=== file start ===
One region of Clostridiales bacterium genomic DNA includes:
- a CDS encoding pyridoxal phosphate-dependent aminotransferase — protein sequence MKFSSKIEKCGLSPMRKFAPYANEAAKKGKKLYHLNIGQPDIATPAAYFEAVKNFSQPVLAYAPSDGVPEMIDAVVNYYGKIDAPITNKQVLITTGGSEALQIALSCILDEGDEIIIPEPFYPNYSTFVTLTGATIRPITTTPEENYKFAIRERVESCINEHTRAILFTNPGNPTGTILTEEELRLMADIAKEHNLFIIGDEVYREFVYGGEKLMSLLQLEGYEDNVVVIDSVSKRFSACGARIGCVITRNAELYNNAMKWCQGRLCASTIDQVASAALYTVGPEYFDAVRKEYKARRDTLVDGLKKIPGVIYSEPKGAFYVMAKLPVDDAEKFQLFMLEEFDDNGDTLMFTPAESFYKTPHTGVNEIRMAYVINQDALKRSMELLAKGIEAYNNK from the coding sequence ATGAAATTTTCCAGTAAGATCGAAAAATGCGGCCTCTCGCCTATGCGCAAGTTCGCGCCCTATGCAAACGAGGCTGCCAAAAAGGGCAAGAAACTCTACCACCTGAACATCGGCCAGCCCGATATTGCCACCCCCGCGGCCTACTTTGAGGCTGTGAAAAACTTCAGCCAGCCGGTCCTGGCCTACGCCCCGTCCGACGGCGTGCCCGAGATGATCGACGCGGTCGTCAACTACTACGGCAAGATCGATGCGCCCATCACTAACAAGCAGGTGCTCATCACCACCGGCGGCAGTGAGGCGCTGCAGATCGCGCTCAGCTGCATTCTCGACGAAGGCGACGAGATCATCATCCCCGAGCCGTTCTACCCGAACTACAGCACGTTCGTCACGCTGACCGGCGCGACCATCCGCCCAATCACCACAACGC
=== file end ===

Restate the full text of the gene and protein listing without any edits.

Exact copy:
One region of Clostridiales bacterium genomic DNA includes:
- a CDS encoding pyridoxal phosphate-dependent aminotransferase — protein sequence MKFSSKIEKCGLSPMRKFAPYANEAAKKGKKLYHLNIGQPDIATPAAYFEAVKNFSQPVLAYAPSDGVPEMIDAVVNYYGKIDAPITNKQVLITTGGSEALQIALSCILDEGDEIIIPEPFYPNYSTFVTLTGATIRPITTTPEENYKFAIRERVESCINEHTRAILFTNPGNPTGTILTEEELRLMADIAKEHNLFIIGDEVYREFVYGGEKLMSLLQLEGYEDNVVVIDSVSKRFSACGARIGCVITRNAELYNNAMKWCQGRLCASTIDQVASAALYTVGPEYFDAVRKEYKARRDTLVDGLKKIPGVIYSEPKGAFYVMAKLPVDDAEKFQLFMLEEFDDNGDTLMFTPAESFYKTPHTGVNEIRMAYVINQDALKRSMELLAKGIEAYNNK from the coding sequence ATGAAATTTTCCAGTAAGATCGAAAAATGCGGCCTCTCGCCTATGCGCAAGTTCGCGCCCTATGCAAACGAGGCTGCCAAAAAGGGCAAGAAACTCTACCACCTGAACATCGGCCAGCCCGATATTGCCACCCCCGCGGCCTACTTTGAGGCTGTGAAAAACTTCAGCCAGCCGGTCCTGGCCTACGCCCCGTCCGACGGCGTGCCCGAGATGATCGACGCGGTCGTCAACTACTACGGCAAGATCGATGCGCCCATCACTAACAAGCAGGTGCTCATCACCACCGGCGGCAGTGAGGCGCTGCAGATCGCGCTCAGCTGCATTCTCGACGAAGGCGACGAGATCATCATCCCCGAGCCGTTCTACCCGAACTACAGCACGTTCGTCACGCTGACCGGCGCGACCATCCGCCCAATCACCACAACGC